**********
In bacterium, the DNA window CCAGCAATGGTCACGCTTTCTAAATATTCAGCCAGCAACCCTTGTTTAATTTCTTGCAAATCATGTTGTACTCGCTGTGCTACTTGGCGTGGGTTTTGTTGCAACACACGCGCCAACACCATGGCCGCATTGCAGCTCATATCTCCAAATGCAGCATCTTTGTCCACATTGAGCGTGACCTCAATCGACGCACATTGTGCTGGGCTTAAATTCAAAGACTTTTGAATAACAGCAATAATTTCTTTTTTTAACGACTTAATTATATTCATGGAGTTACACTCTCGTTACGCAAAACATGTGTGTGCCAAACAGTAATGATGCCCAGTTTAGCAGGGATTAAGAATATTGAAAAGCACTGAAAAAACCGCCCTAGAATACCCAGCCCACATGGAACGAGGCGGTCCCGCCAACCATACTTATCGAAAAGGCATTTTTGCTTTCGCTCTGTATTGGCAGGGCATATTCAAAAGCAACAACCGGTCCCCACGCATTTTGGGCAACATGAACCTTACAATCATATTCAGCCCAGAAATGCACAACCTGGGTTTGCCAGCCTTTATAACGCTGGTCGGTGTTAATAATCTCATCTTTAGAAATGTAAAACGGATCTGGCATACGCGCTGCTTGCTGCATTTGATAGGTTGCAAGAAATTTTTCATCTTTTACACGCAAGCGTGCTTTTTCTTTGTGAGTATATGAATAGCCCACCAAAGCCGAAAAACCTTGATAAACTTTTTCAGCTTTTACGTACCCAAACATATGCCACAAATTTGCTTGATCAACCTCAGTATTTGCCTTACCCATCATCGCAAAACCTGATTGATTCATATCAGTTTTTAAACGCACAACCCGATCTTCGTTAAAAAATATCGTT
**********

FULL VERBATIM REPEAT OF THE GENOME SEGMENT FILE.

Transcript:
In bacterium, the DNA window CCAGCAATGGTCACGCTTTCTAAATATTCAGCCAGCAACCCTTGTTTAATTTCTTGCAAATCATGTTGTACTCGCTGTGCTACTTGGCGTGGGTTTTGTTGCAACACACGCGCCAACACCATGGCCGCATTGCAGCTCATATCTCCAAATGCAGCATCTTTGTCCACATTGAGCGTGACCTCAATCGACGCACATTGTGCTGGGCTTAAATTCAAAGACTTTTGAATAACAGCAATAATTTCTTTTTTTAACGACTTAATTATATTCATGGAGTTACACTCTCGTTACGCAAAACATGTGTGTGCCAAACAGTAATGATGCCCAGTTTAGCAGGGATTAAGAATATTGAAAAGCACTGAAAAAACCGCCCTAGAATACCCAGCCCACATGGAACGAGGCGGTCCCGCCAACCATACTTATCGAAAAGGCATTTTTGCTTTCGCTCTGTATTGGCAGGGCATATTCAAAAGCAACAACCGGTCCCCACGCATTTTGGGCAACATGAACCTTACAATCATATTCAGCCCAGAAATGCACAACCTGGGTTTGCCAGCCTTTATAACGCTGGTCGGTGTTAATAATCTCATCTTTAGAAATGTAAAACGGATCTGGCATACGCGCTGCTTGCTGCATTTGATAGGTTGCAAGAAATTTTTCATCTTTTACACGCAAGCGTGCTTTTTCTTTGTGAGTATATGAATAGCCCACCAAAGCCGAAAAACCTTGATAAACTTTTTCAGCTTTTACGTACCCAAACATATGCCACAAATTTGCTTGATCAACCTCAGTATTTGCCTTACCCATCATCGCAAAACCTGATTGATTCATATCAGTTTTTAAACGCACAACCCGATCTTCGTTAAAAAATATCGTT